Now before I go, there’s a reason why all this moving around, it’s just to show how Rails ties things together. In fact, the gem that holds all this together is “railties”. So let’s add it to our Gemfile, and update our scripts to use it:

And run bundle install. Now we only need to make a few small changes to a few files. boot.rb will get it’s Rails stuff removed since it’s now handled in the railties gem:

environment.rb now tells Rails to initialize (which will auto-load important files like routes.rb):

And will run Rails.application instead of the routes, since Rails will handle some automagic for us:

Since railties will automatically load the controller files for us, we just need to make a couple small modifications to our application.rb file:

We tell it to look for Rails and ActionController (which is next lesson, but railties/routing was whiny without it). Also, we started on the config because Rails complained without it.

And it works. bundle exec rackup will boot your app and it will still work like before, but now running on Rails. Once you load, you’ll notice it whining about eager_loading, so lets add an environment file config/environments/development.rb:

You can ignore the actual settings until we need to go for them. However, this file is important because it defines some of the eager loading that makes Rails great. We’ll also add the default Rakefile too, while we’re at it.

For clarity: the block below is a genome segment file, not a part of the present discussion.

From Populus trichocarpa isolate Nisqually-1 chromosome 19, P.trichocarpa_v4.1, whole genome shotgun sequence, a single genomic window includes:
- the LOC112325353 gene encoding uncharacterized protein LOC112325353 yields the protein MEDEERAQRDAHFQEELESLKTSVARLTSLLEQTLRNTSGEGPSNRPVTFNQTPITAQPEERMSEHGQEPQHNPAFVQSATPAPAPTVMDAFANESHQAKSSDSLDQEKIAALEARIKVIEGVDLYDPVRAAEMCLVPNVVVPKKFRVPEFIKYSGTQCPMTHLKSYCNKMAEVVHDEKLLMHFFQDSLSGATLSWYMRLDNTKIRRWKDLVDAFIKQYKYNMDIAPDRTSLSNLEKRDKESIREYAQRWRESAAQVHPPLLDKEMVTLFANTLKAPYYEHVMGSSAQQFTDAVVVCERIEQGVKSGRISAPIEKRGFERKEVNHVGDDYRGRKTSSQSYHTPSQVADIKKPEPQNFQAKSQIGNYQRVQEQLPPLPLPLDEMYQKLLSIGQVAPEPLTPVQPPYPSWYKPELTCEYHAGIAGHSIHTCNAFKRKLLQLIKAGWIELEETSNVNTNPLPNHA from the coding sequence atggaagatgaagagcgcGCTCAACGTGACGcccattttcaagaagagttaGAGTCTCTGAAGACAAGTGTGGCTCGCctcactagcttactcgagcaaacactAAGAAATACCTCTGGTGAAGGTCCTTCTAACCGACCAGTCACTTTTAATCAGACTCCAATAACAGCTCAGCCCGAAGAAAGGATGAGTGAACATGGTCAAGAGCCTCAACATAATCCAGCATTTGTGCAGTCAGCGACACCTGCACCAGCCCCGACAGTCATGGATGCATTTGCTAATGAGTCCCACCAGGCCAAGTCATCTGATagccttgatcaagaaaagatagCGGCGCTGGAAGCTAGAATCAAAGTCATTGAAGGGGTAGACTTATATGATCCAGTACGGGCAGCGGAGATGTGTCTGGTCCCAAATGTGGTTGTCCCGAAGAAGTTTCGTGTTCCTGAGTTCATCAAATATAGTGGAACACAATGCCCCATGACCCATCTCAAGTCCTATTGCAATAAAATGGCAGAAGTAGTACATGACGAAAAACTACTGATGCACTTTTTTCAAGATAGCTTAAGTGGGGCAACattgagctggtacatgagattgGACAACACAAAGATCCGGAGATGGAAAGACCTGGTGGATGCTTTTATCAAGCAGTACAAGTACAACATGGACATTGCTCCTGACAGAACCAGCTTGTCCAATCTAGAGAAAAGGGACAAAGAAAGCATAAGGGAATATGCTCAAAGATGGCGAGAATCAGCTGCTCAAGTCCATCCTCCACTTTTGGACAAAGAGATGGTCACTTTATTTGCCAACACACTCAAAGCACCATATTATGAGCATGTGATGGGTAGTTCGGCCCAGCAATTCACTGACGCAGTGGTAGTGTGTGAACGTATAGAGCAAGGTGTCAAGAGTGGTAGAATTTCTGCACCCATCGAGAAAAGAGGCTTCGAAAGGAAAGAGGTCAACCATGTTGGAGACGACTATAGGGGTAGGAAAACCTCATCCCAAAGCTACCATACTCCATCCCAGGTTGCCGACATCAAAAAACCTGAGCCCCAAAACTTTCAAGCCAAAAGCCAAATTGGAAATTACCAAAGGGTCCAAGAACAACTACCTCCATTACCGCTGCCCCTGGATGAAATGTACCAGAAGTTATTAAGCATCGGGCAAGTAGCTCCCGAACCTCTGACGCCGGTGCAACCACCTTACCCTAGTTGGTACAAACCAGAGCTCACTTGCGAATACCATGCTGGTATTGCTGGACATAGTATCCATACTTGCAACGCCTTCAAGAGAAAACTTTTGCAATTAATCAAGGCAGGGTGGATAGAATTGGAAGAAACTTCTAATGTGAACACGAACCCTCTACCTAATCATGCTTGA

Now you can run the app a different way bundle exec rails server. This boots the server a different way, but has all trimmings. rackup still works, but the rails server has better logging and debug files.

So this lesson just really moved things around, which is nice. But the controllers are still using the weird array output and a bad way to create HTML. So next lesson, let’s add some ActionControllers with some ActionViews.

The final code for this part is here:

Printing Raw EPL on the LP2844 from a Mac or Linux

This is mostly a list for my own purposes, but I got a Eltron/Zebra LP2844 to print raw files generated on my Mac to send over USB.

First, you need to find the device URI:

Add the printer to CUPS, accept, and enable it:

(cupsaccept is for Mac, “accept” works on all other flavors of UNIX.)

Try a test:


If you are just on Mac, you can actually add it through the System Preferences. Add the EPL printer via Print & Scan, click the plus to add the printer, click on the printer, and search and select EPL2 as the driver.

To print raw EPL commands, first find the command line name of the printer. List all printers via this command:

If Zebra_LP2844 was the printer you just added, then use this command to print:

Textile and the Starmen.Net Forums

As some of you might know, I — almost religiously — push Textile onto everybody on the Starmen.Net forums. I really like it since it makes a lot of organizational posts easy to do with all the block-level elements. Allowing inline styles is awesome too. Except that I highly parse the styles for certain elements now. Sarsie found all kinds of wonderful XSS attacks with CSS Expressions and IE6. I keep telling the story about a security problem with font colors.